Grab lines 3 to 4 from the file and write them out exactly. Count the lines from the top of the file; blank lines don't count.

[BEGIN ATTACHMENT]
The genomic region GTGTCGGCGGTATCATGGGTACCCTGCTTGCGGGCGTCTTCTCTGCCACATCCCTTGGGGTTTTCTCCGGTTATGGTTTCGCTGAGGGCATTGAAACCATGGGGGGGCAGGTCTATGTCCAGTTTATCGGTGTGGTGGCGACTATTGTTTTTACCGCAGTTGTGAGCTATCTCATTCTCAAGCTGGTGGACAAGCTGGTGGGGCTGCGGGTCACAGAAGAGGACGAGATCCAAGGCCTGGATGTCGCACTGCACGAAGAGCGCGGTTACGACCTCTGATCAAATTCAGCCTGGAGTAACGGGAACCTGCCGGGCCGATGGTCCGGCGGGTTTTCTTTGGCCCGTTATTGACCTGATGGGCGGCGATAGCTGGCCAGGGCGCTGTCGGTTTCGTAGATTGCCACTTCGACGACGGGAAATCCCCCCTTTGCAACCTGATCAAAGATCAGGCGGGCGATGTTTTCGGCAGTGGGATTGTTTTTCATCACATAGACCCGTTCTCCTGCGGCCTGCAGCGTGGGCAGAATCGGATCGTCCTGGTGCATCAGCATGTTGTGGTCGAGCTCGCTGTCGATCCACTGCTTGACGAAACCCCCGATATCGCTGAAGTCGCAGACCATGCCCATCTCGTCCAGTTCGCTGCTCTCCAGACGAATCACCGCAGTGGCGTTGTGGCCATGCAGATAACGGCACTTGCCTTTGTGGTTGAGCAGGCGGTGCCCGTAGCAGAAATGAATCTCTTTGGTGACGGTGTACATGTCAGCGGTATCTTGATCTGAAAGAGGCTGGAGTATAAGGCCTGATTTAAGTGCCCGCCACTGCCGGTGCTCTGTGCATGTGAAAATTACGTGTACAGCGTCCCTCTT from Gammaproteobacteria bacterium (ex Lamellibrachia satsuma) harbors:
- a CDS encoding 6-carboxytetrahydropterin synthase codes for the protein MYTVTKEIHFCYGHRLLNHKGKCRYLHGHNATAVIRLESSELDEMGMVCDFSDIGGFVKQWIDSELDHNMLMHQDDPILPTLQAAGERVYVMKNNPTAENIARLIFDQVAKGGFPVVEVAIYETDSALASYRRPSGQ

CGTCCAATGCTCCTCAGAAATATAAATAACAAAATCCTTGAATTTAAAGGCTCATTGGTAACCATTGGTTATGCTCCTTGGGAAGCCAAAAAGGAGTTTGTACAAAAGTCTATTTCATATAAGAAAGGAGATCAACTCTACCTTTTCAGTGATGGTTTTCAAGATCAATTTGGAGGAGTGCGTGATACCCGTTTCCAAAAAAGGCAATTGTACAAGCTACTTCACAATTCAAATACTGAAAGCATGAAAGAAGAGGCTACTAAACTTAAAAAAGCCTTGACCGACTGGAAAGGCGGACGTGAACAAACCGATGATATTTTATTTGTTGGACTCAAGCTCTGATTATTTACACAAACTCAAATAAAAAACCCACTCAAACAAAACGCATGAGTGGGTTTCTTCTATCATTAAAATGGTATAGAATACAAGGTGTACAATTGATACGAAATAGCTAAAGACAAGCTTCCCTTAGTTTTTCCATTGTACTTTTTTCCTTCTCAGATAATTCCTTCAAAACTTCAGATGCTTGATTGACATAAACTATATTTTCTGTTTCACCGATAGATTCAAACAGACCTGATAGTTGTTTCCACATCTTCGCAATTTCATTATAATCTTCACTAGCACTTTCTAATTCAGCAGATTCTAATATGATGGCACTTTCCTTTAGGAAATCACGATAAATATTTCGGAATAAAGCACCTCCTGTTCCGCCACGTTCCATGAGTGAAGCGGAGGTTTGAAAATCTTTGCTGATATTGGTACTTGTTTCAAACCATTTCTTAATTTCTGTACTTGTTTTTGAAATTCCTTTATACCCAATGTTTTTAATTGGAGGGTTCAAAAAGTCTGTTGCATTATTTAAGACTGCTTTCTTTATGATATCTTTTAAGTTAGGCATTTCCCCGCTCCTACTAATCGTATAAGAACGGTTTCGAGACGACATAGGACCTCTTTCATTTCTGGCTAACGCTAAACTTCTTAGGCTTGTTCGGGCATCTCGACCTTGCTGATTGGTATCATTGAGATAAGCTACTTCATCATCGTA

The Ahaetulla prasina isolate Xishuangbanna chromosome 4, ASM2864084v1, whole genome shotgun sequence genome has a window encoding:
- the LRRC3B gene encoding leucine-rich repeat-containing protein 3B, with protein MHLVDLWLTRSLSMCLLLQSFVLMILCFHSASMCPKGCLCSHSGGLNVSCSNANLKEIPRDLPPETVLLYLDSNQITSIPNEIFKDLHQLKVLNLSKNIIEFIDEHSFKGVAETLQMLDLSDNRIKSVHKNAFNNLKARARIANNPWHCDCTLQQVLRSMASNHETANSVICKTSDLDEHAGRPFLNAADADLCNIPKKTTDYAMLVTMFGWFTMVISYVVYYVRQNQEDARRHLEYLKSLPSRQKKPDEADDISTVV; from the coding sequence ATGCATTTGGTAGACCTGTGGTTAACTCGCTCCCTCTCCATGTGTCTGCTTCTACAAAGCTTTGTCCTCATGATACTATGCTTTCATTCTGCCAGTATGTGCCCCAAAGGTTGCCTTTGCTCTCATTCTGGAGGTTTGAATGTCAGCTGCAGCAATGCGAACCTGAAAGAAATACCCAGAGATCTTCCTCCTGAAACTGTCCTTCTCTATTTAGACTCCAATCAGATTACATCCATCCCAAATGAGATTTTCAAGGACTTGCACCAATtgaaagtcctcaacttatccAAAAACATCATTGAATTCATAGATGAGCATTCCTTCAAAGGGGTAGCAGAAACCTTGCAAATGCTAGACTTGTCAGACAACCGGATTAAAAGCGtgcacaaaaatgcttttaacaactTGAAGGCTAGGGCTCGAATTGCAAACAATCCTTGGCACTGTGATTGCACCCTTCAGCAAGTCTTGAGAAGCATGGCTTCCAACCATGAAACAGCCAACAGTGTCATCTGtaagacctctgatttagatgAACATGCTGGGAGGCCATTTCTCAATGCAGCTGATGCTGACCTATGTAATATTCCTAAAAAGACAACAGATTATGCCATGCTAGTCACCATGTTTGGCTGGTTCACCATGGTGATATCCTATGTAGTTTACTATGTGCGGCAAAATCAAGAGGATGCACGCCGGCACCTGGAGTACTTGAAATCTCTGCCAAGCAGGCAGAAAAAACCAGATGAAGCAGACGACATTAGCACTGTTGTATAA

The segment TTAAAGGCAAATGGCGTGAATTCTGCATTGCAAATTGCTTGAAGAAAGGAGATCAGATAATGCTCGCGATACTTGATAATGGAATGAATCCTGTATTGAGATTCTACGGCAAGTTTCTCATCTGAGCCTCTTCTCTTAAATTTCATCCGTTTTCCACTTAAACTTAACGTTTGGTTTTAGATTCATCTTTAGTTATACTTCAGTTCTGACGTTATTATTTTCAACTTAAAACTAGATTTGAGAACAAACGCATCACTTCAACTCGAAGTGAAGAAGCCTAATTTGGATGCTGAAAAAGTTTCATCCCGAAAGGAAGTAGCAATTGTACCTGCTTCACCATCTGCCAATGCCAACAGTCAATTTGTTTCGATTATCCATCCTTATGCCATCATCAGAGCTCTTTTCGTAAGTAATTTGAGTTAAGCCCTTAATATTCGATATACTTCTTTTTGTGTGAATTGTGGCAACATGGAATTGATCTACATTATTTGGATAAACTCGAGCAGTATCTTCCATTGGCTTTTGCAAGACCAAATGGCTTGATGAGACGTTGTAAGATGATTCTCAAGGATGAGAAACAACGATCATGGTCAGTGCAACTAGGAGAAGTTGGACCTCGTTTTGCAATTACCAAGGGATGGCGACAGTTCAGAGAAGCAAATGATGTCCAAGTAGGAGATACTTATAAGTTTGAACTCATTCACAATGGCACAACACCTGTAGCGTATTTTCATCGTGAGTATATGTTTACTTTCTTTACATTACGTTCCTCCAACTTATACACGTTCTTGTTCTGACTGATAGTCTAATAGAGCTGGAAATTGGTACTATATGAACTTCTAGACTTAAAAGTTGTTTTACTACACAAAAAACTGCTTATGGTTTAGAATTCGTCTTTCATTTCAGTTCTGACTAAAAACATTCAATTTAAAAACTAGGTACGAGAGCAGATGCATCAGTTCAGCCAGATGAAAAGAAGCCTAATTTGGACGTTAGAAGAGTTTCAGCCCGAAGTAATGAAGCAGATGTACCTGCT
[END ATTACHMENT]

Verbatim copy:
CGTCCAATGCTCCTCAGAAATATAAATAACAAAATCCTTGAATTTAAAGGCTCATTGGTAACCATTGGTTATGCTCCTTGGGAAGCCAAAAAGGAGTTTGTACAAAAGTCTATTTCATATAAGAAAGGAGATCAACTCTACCTTTTCAGTGATGGTTTTCAAGATCAATTTGGAGGAGTGCGTGATACCCGTTTCCAAAAAAGGCAATTGTACAAGCTACTTCACAATTCAAATACTGAAAGCATGAAAGAAGAGGCTACTAAACTTAAAAAAGCCTTGACCGACTGGAAAGGCGGACGTGAACAAACCGATGATATTTTATTTGTTGGACTCAAGCTCTGATTATTTACACAAACTCAAATAAAAAACCCACTCAAACAAAACGCATGAGTGGGTTTCTTCTATCATTAAAATGGTATAGAATACAAGGTGTACAATTGATACGAAATAGCTAAAGACAAGCTTCCCTTAGTTTTTCCATTGTACTTTTTTCCTTCTCAGATAATTCCTTCAAAACTTCAGATGCTTGATTGACATAAACTATATTTTCTGTTTCACCGATAGATTCAAACAGACCTGATAGTTGTTTCCACATCTTCGCAATTTCATTATAATCTTCACTAGCACTTTCTAATTCAGCAGATTCTAATATGATGGCACTTTCCTTTAGGAAATCACGATAAATATTTCGGAATAAAGCACCTCCTGTTCCGCCACGTTCCATGAGTGAAGCGGAGGTTTGAAAATCTTTGCTGATATTGGTACTTGTTTCAAACCATTTCTTAATTTCTGTACTTGTTTTTGAAATTCCTTTATACCCAATGTTTTTAATTGGAGGGTTCAAAAAGTCTGTTGCATTATTTAAGACTGCTTTCTTTATGATATCTTTTAAGTTAGGCATTTCCCCGCTCCTACTAATCGTATAAGAACGGTTTCGAGACGACATAGGACCTCTTTCATTTCTGGCTAACGCTAAACTTCTTAGGCTTGTTCGGGCATCTCGACCTTGCTGATTGGTATCATTGAGATAAGCTACTTCATCATCGTA

The Ahaetulla prasina isolate Xishuangbanna chromosome 4, ASM2864084v1, whole genome shotgun sequence genome has a window encoding: